Updated: Now TV Campaigns Can Be Measured Based On Clicks, Or Mortar

Editor's Note: The original version of this story incorrectly reported that the AT&T AdWorks/comScore data could be used to target TV viewers. I can only be used to evaluate the post-buy effectiveness of TV campaigns in reaching consumers who visit websites or make in-store purchases. A separate correction has been published.

The emergence of digital media gave rise to the term “clicks & mortar,” an eCommerce play off the concept of physical “bricks and mortar” retail locations. Now TV campaigns can be measured based on how effectively they reach either consumers who visit website or purchase products in stores.

In a deal with comScore, AT&T AdWorks this morning will announce details of the new audience measurement schemas, which enable TV campaigns to be evaluated based either by online Web site visits or in-store purchase behavior.

While there are a variety of so-called “single-source” panels that track the actual media and product purchasing data of a panel of consumer households, the AT&T AdWorks and comScore deal is based on integrating data from separate databases -- AT&T’s empirical data on actual TV tuning in households with separate comScore data tracking consumer Web site visits and in-store product purchasing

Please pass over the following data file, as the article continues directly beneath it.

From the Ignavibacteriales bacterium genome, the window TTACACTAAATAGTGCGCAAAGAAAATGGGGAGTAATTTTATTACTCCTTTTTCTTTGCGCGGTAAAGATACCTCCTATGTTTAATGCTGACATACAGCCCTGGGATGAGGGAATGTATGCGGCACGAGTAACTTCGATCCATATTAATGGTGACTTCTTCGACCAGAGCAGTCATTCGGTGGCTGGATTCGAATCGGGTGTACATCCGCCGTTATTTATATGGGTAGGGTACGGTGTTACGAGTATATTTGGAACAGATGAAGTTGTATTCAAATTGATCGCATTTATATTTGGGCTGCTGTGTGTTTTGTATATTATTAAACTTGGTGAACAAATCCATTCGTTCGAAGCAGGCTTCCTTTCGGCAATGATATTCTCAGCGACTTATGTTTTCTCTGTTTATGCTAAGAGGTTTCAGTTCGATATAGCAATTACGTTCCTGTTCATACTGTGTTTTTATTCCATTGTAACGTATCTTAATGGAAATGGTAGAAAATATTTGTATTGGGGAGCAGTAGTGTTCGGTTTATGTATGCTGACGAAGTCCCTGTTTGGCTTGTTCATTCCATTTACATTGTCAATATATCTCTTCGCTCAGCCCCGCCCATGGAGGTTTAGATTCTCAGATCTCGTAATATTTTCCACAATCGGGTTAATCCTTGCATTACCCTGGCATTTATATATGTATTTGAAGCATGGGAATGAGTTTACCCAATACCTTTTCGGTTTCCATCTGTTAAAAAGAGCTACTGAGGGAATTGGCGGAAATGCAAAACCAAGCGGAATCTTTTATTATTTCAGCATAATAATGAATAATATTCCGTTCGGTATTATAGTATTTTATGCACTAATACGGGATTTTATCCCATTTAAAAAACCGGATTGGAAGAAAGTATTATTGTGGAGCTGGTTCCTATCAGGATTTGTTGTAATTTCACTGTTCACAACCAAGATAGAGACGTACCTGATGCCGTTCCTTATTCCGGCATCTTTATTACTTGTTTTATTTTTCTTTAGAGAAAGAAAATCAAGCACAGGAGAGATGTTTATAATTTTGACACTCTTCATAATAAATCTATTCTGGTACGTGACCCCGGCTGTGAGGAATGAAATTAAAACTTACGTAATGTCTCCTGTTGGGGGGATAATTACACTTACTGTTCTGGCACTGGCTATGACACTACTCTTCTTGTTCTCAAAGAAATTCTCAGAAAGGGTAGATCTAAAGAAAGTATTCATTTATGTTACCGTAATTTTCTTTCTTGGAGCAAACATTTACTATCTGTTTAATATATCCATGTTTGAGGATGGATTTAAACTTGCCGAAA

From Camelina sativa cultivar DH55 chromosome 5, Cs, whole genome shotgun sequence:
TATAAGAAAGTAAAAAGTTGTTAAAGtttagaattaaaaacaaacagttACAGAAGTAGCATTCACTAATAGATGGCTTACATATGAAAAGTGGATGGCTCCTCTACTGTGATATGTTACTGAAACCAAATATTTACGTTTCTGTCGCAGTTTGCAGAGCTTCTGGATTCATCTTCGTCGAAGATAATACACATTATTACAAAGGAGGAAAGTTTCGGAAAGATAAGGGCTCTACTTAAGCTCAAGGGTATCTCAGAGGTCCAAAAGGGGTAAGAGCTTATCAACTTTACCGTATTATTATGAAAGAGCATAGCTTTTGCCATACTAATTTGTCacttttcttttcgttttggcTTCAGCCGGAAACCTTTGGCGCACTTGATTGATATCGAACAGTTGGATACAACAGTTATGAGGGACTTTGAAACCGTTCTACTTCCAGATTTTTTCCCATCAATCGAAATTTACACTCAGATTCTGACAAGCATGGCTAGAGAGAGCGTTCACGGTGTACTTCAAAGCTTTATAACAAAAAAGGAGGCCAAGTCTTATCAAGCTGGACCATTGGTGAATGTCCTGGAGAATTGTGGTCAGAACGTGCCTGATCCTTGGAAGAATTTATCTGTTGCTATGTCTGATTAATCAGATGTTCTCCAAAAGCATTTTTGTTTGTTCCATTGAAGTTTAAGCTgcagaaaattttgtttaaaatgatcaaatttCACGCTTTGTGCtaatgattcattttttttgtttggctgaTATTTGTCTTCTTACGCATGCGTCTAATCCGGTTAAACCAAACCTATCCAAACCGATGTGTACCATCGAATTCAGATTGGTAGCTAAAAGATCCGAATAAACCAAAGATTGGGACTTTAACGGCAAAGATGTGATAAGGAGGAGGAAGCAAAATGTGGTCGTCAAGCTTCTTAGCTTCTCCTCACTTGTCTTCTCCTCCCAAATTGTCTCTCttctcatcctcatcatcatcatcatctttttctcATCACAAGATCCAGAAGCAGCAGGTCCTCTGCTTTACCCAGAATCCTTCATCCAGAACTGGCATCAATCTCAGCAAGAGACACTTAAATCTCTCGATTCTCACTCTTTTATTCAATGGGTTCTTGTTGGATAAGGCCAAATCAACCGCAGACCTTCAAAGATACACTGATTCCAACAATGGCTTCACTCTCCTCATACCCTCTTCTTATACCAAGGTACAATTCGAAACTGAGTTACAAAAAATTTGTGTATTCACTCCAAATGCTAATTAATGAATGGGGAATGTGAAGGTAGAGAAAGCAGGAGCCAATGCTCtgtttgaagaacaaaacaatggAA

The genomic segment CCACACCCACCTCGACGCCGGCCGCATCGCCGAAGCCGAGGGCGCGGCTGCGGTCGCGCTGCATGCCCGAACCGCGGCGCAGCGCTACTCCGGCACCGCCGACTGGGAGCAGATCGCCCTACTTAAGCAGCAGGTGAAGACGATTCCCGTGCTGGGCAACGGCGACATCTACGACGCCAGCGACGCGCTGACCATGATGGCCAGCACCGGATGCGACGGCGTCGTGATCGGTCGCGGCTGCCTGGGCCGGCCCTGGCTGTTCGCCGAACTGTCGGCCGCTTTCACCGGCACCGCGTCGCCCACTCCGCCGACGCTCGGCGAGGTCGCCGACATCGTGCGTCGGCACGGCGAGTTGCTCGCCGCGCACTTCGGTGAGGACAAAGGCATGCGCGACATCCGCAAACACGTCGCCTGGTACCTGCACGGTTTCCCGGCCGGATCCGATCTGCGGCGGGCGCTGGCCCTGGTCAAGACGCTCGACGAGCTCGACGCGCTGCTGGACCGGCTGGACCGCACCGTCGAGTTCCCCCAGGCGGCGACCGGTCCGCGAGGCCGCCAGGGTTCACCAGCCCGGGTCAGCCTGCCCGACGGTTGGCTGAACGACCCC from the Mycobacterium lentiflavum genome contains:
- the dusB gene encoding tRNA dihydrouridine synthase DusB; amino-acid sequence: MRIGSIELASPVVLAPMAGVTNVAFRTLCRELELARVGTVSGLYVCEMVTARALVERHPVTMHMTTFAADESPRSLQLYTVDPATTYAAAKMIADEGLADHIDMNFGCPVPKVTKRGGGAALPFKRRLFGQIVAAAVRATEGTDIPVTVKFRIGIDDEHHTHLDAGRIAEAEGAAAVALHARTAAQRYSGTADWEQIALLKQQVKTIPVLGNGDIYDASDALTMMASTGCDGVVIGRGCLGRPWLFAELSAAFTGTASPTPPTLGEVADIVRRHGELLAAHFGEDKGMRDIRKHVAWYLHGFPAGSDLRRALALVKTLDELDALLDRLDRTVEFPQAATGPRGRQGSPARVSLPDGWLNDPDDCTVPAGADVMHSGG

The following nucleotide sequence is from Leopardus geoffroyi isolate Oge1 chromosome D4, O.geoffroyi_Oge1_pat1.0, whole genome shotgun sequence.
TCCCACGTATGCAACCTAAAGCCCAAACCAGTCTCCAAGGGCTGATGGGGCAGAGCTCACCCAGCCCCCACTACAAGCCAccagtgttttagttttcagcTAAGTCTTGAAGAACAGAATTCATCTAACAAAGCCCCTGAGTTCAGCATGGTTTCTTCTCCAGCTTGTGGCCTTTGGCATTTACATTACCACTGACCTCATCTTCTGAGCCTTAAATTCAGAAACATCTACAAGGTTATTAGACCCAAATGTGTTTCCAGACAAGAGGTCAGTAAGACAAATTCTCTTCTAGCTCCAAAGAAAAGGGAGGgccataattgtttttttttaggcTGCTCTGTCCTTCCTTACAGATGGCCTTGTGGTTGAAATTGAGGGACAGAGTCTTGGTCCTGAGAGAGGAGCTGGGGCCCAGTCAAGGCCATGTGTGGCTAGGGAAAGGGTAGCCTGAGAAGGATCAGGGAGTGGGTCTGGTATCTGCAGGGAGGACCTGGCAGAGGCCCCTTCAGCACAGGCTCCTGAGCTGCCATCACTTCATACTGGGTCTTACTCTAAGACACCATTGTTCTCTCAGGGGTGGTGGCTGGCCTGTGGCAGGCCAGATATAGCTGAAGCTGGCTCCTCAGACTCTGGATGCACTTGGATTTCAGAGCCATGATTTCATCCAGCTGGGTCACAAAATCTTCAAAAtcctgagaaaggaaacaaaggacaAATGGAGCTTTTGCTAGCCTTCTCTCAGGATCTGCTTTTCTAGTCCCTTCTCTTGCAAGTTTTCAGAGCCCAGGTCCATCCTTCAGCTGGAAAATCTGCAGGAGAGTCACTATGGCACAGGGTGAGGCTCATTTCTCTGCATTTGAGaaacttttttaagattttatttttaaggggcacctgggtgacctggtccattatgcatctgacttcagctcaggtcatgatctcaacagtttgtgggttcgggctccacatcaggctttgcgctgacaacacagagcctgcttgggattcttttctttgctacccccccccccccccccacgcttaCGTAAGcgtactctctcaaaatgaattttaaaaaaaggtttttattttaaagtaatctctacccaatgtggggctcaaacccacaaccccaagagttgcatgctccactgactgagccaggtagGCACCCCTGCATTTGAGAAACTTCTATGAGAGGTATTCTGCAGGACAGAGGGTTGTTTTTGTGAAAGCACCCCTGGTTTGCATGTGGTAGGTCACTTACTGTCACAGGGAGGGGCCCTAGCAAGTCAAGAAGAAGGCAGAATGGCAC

The companies did not disclose exactly how the data is matched, but AT&T AdWorks President Mike Welch describes the process as matching “on an anonymous household level -- combining TV advertising exposure and either comScore website visitation data OR loyalty shopper card data. This methodology uses a third-party, privacy compliant match process.”

He said the two new TV campaign measurement databases are likely to be a boon for two different classes of advertisers. The Web site visitation data is likely to appeal to advertisers in consumer packaged goods, entertainment, beauty, fashion, electronics and travel, while the in-store purchase segments will have the greatest application for consumer packaged goods, beauty and electronics, he said.

Image provided courtesy of Shutterstock.

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